transgender symbol

What can you do to become involved in Transgender Day of Remembrance?

You can educate yourself and others about what being a transgender or gender-diverse person means and how you can help stop the stigma associated with their communities. You can advocate for trans-inclusive policies and practices in your workplace, school, town, or city. You can participate or organize a vigil in your neighborhood on November 20th to honor the lives of transgender people who have been murdered. Vigils are often coordinated by local transgender advocates or LGBTQ organizations and usually take place in parks, community centers, or other venues.

You can write stories, articles, or news pieces about victims of transphobic violence and anti-trans hatred and bring them to the attention of local and national media outlets. Telling their stories out loud raises awareness and gives a voice to those who are no longer able to use theirs. Amplify trans voices and take action to stop the abuse and ignorance.

You can offer transgender and gender-diverse people employment, medical care, tutoring, food resources, and any other type of help they need and is in your power to offer. You can be there for them and be an example in your community. You can lead people on the path of inclusion, acceptance, tolerance, and understanding.

Furthermore, you can donate to organizations that help trans people of color, sex workers, migrants, asylum seekers, and refugees, as many of them are victims of discrimination, abuse, persecution, and violence. And, of course, you can mobilize your friends and followers to stand with you and share news about the campaign and events in their communities using social media and the hashtag #TDoR2021.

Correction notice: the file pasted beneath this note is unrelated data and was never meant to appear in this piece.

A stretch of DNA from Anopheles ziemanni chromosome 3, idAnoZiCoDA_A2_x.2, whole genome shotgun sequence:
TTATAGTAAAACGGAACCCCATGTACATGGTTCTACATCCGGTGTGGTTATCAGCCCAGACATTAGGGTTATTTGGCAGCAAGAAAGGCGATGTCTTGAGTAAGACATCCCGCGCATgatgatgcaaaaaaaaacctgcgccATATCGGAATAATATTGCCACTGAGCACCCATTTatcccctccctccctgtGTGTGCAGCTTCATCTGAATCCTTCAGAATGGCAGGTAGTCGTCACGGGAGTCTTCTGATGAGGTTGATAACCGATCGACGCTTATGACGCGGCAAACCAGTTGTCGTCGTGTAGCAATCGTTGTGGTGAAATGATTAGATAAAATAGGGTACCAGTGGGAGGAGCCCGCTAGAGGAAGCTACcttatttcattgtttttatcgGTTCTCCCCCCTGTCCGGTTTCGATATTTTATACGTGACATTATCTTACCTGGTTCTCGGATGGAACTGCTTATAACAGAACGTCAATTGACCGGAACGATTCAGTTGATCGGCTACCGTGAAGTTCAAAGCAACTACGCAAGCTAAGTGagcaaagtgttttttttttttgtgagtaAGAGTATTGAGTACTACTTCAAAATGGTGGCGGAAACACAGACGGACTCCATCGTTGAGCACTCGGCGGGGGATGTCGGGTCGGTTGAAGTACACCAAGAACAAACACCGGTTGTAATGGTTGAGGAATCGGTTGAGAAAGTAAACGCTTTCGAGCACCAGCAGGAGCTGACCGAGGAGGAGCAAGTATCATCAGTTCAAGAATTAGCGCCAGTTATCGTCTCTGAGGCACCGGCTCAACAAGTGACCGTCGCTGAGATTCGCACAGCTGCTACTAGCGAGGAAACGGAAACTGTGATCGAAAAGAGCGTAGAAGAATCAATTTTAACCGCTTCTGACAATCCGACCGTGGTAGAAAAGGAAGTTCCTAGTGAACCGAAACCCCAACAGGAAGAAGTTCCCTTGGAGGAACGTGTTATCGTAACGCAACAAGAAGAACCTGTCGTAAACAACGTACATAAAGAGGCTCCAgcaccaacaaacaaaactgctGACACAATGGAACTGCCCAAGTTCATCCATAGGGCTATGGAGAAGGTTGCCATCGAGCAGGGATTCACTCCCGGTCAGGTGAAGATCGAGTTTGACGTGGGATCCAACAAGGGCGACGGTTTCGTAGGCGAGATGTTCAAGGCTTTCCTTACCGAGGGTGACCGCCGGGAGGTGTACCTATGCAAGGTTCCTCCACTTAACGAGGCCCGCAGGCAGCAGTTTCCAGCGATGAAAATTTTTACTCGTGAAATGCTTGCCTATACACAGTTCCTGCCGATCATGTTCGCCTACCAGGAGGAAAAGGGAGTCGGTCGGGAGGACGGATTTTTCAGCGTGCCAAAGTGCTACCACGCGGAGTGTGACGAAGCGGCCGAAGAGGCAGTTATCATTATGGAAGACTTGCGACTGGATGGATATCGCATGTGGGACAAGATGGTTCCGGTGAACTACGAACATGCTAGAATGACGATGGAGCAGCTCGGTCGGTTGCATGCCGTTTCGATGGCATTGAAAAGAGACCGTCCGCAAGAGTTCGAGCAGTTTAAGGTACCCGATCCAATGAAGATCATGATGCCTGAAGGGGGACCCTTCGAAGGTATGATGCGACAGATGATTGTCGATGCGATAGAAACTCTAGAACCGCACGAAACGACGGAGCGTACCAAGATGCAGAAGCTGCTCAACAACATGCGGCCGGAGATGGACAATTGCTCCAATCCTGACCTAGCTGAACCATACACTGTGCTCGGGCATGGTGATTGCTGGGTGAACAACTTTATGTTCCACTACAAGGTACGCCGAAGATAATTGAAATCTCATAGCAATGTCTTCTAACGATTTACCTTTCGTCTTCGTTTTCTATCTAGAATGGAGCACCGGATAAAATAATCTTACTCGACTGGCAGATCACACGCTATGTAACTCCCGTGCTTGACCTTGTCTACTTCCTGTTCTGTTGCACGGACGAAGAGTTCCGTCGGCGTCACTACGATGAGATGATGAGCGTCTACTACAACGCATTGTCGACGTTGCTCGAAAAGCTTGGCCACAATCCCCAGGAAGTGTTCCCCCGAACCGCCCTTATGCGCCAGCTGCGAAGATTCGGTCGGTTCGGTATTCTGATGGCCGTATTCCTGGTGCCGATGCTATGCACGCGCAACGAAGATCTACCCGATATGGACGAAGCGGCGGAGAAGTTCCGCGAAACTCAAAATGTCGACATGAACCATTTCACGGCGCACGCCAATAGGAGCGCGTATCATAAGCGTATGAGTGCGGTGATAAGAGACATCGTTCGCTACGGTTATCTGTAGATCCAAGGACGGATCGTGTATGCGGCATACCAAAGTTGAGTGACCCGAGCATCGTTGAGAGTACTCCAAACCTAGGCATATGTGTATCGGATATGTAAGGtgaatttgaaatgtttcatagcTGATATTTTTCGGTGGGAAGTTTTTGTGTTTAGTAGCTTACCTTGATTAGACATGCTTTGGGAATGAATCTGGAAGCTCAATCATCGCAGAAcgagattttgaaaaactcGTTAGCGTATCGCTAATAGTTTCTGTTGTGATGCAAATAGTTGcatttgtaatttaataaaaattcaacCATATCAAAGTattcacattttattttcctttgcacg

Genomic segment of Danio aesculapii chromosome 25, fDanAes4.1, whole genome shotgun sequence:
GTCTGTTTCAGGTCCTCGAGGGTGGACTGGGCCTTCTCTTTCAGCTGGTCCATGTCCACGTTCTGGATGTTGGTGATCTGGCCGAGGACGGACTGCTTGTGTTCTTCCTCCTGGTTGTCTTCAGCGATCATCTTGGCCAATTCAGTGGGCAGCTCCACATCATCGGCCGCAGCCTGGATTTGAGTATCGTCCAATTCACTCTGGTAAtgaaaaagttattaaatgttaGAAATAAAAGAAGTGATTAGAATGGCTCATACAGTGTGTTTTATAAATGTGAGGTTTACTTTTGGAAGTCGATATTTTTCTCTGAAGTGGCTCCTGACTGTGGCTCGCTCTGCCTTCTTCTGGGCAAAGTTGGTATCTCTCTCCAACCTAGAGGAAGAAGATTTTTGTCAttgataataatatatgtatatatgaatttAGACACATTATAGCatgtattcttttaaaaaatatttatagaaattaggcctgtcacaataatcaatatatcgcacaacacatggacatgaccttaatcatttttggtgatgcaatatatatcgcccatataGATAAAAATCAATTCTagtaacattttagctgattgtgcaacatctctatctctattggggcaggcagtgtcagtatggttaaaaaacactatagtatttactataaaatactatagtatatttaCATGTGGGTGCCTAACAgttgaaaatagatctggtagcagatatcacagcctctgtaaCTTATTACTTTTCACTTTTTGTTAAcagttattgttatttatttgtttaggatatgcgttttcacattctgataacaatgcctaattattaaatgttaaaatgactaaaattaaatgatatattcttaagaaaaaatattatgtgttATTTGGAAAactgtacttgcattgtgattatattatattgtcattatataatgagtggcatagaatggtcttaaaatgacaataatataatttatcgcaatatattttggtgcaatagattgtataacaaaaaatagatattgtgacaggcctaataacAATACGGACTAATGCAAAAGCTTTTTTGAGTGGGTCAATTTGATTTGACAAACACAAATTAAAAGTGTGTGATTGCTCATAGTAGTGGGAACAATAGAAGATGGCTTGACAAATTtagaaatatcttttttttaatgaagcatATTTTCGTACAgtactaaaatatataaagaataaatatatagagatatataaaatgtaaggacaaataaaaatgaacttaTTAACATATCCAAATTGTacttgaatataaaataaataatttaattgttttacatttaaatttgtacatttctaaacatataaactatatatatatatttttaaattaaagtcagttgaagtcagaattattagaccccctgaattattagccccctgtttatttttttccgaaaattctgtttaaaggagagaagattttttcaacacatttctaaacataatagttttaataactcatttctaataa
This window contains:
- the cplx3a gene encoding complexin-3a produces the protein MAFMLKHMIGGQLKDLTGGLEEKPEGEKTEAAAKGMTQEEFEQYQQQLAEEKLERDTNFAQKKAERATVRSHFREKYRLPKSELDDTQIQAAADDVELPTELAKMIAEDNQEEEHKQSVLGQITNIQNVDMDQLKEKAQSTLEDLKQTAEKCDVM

Transgender person

Helpful resources to get involved

Disclaimer: The following is a list of possible resources throughout the United States. This list is provided solely as a resource and none of the following organizations are endorsed by Julia Schwab Therapy.

GLAAD has put together a great list of resources for anyone who’d like to get involved. Below are a few examples:

Organizations in Los Angeles that work with the Trans* population (not an exhaustive list)–

LA LGBT Center
Transwellness Center
Trans Latina Coalition
Bienestar
Children’s Hospital
Trans Lounge
Trans Can Work
UCLA Gender Health
Gender Justice Los Angeles
Trans Chorus of Los Angeles

Other Resources throughout the US

10 Trans Advocacy Organizations to Support | Bitch Media
TRANScending Barriers Atlanta Transgender Nonprofit (Atlanta)
Brave Space Alliance (Chicago)
Ingersoll Gender Center (Seattle)
New York Transgender Advocacy Group (nytag.org) (New York)
Boston Area Trans Support (massbats.org) (Boston)
Transgender Education Network of Texas (transtexas.org) (Texas)
TransAL | MobPride (Alabama)
BreakOUT! – Fighting the criminalization of LGBTQ youth in New Orleans, LA / Luchando contra la criminalización de los jóvenes LGBTQ en Nueva Orleans, LA (youthbreakout.org) (Louisiana)
Transgender Resources | The City of Portland, Oregon (portlandoregon.gov) (Portland resources)
Transinclusive Group (Florida)
Charleston Area Trans Support (chasareatsupport.org) (South Carolina)
LGBT Center of Raleigh (North Carolina)
Welcome to OUTMemphis – OUTMemphis (Tennessee)
Resources · Transformations KC • Kansas City’s Transgender Youth Group (Kansas and Missouri)
TEA of Utah (Utah)
The Center – Western Montana’s LGBTQ+ Community Center – Missoula (gaymontana.org) (Montana)
Identity Alaska – advancing Alaska’s LGBT community (Alaska)
Resources – Transgender Assitance Program of Virginia (tapvirginia.org) (virginia)
StoneWall Society GLBT Resources in West Virginia (West Virginia resources)
TRANSGENDER SUPPORT – OKEQ – Oklahoma’s resource for LGBT persons and their families (Oklahoma)
Welcome to the Transgender Equality Network – Transgender Equality Network (transequalitynetwork.org) (Arkansas)